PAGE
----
Sunday, March 13, 2011

The Swamp Cucumber

Make no mistake - I am neither a naturalist or a herbalist.  I am a student of survival.  So you will not see me wandering through the tall grass with basket in hand, whistling and collecting items to ground into flour or pickle to store in my cold cellar.

However, there are endless lessons to be learned from those who do.  In any survival situation your knowledge, your skills and your mindset will determine whether you live or die.  So, it should be no surprise that your ability to locate, identify and harvest wild edibles can play a major factor in your ability to survive and thrive in a survival emergency that may become a long term ordeal.

I am a big believer in keeping things simple.  When it comes to wild edibles this becomes very important.  There are many toxic and poisonous plants and trees out there that can be wrongfully identified very easily in a wilderness survival emergency.  That is why I like to teach the most commonly known, easily identified and most useful of the edible plants and trees found locally.

The swamp cucumber, bush zucchini or celery of the wild.  No matter what you call it, it is another one of mother natures true gifts for those who know of its seemingly endless uses.

Easily identified in the fall and winter seasons as the thin, tall stalk topped with the brownish white fluffy wool like material located in the ditches, swamps and other areas with shallow standing water.  In the summer and into the fall it is easily identified as being the "Hot dog on a stick" or brown cigar topped plant.

Whatever you call it and in whatever season you find it, the Cattail (Typha species) has many uses.

In the spring you will locate the new Cattail lush and green,  growing amongst the last seasons wool topped stalks.  The lush new plants will not yet be showing the hot dog top as the yet to be fertilized flower will be protected in a green sheath of leaves.  At this time of year and into the summer months the Cattail is a highly nutritious and edible plant.

Harvested Cattail Shoots
Ready to Eat
To harvest this wild edible you peel back the outer leaves and slide your fingers underneath the leaves and down the stalk toward the bottom of the plant just above water level.  Get a good grip of the stalk and pull straight up.  The plant will come free from the muddy water and display a root.  Peel the outer leaves off of the plant and it will reveal and a slimy, palish bottom portion just above the root.  Usually about 6-10 inches from the bottom.  Cut the plant where the pale portions meets the darker portion further up the stalk and then cut it from the root.  Peel away one more layer from the slimy portion and you have revealed the tasty and nutritious wild edible.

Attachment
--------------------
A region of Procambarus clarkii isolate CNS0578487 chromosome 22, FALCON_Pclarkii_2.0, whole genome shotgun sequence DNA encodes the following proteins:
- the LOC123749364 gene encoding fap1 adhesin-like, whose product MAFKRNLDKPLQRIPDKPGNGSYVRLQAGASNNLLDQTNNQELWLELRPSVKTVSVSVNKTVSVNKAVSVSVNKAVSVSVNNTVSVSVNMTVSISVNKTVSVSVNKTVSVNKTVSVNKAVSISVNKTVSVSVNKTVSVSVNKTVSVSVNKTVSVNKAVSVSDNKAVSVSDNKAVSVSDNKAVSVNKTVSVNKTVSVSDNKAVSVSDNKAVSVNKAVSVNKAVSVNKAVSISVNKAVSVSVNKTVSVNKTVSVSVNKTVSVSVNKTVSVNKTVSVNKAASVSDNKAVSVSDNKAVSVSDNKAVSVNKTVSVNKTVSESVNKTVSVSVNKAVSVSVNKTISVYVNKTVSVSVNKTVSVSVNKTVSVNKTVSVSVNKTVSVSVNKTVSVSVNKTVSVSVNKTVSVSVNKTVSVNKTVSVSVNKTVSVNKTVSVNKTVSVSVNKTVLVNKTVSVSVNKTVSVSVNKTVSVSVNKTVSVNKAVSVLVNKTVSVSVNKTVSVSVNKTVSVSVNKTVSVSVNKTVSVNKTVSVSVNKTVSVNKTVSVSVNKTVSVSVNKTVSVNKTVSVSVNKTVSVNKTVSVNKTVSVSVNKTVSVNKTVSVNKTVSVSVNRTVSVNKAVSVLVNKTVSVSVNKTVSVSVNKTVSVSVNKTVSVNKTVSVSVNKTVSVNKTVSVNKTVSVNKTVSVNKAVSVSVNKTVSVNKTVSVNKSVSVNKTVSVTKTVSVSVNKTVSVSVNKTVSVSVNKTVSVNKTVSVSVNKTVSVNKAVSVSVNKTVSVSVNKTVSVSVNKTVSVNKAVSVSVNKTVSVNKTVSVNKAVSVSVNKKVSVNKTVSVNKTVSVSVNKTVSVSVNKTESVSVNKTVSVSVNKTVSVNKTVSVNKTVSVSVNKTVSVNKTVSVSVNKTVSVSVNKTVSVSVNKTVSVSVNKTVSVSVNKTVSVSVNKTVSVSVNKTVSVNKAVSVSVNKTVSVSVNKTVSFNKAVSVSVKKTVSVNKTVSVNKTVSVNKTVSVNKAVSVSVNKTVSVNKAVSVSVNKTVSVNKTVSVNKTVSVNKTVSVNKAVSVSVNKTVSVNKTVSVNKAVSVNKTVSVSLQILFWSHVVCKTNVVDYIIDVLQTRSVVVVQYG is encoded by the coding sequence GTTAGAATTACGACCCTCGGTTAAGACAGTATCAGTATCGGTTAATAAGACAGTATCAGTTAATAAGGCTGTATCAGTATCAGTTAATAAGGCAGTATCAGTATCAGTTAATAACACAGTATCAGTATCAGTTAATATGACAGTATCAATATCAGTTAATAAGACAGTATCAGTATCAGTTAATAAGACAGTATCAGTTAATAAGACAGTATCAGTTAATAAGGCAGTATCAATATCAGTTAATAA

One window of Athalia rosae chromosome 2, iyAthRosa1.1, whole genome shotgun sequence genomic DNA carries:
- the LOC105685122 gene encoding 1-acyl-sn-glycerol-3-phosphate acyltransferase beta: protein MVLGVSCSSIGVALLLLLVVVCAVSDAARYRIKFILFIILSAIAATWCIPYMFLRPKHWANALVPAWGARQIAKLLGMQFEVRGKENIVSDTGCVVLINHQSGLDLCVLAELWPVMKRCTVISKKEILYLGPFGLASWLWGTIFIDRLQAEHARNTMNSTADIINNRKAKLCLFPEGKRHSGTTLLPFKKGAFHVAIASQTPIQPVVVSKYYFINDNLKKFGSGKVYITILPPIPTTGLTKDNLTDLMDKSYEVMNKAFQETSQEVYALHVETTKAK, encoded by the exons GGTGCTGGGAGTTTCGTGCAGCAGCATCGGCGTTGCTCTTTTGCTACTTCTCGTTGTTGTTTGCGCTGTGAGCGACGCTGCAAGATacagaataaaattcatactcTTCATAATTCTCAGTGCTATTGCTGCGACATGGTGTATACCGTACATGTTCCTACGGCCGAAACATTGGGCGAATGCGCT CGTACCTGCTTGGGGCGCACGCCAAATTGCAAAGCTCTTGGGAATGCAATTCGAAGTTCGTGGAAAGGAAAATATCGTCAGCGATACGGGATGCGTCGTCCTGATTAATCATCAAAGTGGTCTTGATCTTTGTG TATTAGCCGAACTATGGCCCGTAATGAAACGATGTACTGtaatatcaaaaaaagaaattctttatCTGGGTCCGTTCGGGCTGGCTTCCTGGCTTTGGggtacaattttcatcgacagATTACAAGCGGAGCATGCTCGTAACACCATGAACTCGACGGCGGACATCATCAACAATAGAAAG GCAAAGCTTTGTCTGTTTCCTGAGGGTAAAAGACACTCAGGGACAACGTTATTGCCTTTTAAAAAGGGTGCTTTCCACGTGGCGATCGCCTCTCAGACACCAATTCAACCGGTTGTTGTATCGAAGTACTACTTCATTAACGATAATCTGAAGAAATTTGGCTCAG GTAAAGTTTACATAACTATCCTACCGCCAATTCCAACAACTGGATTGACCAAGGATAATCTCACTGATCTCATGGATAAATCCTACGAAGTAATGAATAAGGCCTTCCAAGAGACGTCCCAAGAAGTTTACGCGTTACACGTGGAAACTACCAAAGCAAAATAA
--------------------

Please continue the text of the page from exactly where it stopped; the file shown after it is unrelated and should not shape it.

Whether you cook the plant or rinse it and eat it raw the Cattail shoot provides you with beta carotene, niacin, riboflavin, thiamin, potassium, phosphorus, and vitamin C.  Making it a very important and potentially life saving plant to locate in a survival emergency.

In the summer and fall the female flowers are fertilized and transform into the familiar brown cigars or Hot dog looking plant.  These fertilized flowers can be opened to reveal seeds and white stringy material that be be dried and used for tinder and insulation.  The brown cigars can be utilized to transport fire and the smoke used as a bug repellent.

The stalks were utilized by the First Nations people to make arrows and other tools because the Cattail is known as being the only plant that grows naturally straight. 

The same stalk was also dried and utilized in primitive fire making for the hand drill spindle.

The slimy jelly like substance that can be collected from beneath the green leaves can be utilized as a topical first aid for use on cuts, boils, sores and as pain relief.

The dried leaves from the Cattail can be collected and weaved into mats, bedding, thatching for your shelters roof and baskets and as a natural fire tinder.

So whether it's for the edible swamp cucumber in the spring and early summer or for its tinder and tool making materials in the fall and winter.  Or whether it's for the herbal and medicinal uses year round.  The common Cattail is a plant to research, locate and utilize when out on your next nature walk or hunting excursion.

That swamp plant has the ability and materials to support and sustain you during a wilderness survival experience.  That statement alone makes it seem like an important plant to know.

Knowledge, skills and mindset. 

Arm yourself with the knowledge. 

Practise the skills. 

Prepare your mind.


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